Moving to Brooklyn
Today’s Brooklyn is partying right along with Manhattan, and, many say, is a great place to move. It’s a destination point for young, up-and-coming professionals, artsy types and other creative hipsters who don’t want to pay $3,000 a month for 600-square-feet in SoHo. The unique architecture and charming qualities of many neighborhoods gives Brooklyn a cozy feel, with all the excitement and options of big city living.
If you’re moving to New York City but you’re looking for more affordable options than Manhattan, you might consider moving to Brooklyn. Brooklyn offers a nice mix of city living with less people-congestion than New York City—but still be prepared for sticker shock. Locals hail it as being “cheaper than the city,” but, real estate prices aside, the cost of living is not significantly lower.
When you’re apartment or house-hunting in Brooklyn, keep a few things in mind. Renters will probably need:
- Excellent credit
- Three months’ rent plus broker’s fees (another month’s rent) to move in
- Negotiation skills—you can negotiate everything from price to backyard use (a Brooklyn bonus is that, unlike Manhattan, there’s a good chance you will have a backyard, albeit a small one)
- Some knowledge of various neighborhoods in order to make your apartment search less daunting
Look for a “mom-and-pop” realtor, rather than a large firm, for more personalized service and the scoop on some lesser-known hot properties.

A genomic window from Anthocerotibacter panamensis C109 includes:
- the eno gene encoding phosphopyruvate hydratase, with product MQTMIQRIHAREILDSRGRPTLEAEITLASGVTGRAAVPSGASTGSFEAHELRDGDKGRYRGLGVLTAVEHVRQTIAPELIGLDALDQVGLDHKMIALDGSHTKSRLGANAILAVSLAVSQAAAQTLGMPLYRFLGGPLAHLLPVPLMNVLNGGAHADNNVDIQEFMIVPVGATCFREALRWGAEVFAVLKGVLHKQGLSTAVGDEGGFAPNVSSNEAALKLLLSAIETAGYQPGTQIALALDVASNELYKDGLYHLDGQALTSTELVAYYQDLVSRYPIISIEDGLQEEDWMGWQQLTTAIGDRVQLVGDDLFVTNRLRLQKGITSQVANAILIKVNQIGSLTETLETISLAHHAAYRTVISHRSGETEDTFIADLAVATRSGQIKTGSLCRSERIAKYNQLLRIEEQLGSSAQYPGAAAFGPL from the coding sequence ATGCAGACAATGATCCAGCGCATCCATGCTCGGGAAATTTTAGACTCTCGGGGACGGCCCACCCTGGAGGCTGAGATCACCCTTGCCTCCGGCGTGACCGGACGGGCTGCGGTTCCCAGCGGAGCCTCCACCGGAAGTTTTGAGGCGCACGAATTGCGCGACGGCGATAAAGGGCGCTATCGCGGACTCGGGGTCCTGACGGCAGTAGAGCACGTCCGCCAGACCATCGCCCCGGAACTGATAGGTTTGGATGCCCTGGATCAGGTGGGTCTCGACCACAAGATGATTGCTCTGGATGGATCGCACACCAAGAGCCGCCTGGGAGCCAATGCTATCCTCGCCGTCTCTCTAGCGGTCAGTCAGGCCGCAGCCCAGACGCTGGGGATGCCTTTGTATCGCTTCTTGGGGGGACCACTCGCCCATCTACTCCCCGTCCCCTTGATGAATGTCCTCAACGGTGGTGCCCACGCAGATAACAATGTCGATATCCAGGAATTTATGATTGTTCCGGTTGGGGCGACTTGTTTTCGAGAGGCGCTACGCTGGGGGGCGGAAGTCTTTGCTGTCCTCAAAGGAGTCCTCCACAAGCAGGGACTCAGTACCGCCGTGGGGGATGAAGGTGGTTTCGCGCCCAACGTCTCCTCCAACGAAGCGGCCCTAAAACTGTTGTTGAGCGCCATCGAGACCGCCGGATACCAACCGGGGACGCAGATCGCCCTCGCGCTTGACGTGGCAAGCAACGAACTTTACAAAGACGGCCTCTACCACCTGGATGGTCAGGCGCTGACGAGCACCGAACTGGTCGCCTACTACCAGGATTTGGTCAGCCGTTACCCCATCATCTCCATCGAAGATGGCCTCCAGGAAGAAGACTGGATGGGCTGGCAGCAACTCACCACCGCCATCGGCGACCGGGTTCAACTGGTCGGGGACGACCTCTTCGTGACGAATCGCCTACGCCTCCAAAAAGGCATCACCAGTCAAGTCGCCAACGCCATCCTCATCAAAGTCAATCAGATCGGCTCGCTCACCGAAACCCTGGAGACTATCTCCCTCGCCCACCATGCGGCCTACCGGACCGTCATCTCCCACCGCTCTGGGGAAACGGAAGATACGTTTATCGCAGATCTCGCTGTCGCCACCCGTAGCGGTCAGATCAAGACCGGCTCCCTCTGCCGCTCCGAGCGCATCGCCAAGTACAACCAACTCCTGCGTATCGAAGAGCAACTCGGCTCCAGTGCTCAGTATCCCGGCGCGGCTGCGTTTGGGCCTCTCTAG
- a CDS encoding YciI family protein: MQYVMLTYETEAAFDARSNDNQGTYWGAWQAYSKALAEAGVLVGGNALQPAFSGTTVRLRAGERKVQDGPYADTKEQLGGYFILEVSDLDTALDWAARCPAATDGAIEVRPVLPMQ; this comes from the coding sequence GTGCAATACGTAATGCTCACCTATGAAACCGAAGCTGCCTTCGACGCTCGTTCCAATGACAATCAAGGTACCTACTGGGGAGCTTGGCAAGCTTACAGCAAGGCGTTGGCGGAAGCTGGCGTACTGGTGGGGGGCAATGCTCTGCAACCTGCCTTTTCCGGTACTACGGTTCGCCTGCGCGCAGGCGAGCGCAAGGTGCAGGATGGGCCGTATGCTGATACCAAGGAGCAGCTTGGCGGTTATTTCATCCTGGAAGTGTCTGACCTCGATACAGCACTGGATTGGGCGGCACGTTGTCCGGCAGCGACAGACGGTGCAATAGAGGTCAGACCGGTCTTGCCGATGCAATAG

The best time for apartment hunting in Brooklyn, real estate agents say, is spring and summer when more apartments become available. If you’re looking to save money, look for one of the many “no fee” apartments advertised: This means you’ll forego the broker’s fee and save some cash moving to Brooklyn.
What about the physical move? If you’re driving, don’t plan it during rush hour because, if you’re coming from the mainland United States, you’ll have to cross at least one bridge (and probably more) to get to Brooklyn. The Whitestone and Throgs’ Neck bridges, connecting the Bronx with the Queens, which you go through to get to Brooklyn, get congested during rush hour, and the only other option is going through Manhattan and then crossing into Brooklyn or Queens.
Some homes have driveways where residents can park for free. This makes moving to Brooklyn easier since you’ll have a place to park the moving truck, but you may not need a car for day-to-day living in Brooklyn.
When you’re moving to Brooklyn, make sure to tell the movers about your building: Is it a walk-up, or are there freight elevators available for moving? Expect most luxury high-rise co-ops and condos to have elevator access, but older buildings may not.
Before moving to Brooklyn, spend a weekend in the city, either staying with friends or at a cozy bed-and-breakfast. You can walk through many of the neighborhoods in an afternoon to get a feel for where you might want to live. Do as the locals do: Shop in the grocery stores, eat in the restaurants and walk through the parks.
With 2.5 million people, Brooklyn is the second most populated of the five New York City boroughs, but it’s also the second largest, so it doesn’t seem as congested as Manhattan.
Check out our downloadable planners and checklists.
Brooklyn was originally founded by the Dutch as six towns located in Kings County; one of the towns was “Brooklyn.” Later, these towns were consolidated to become the City of Brooklyn and, finally, in 1898, Brooklyn became one of the five boroughs of New York City.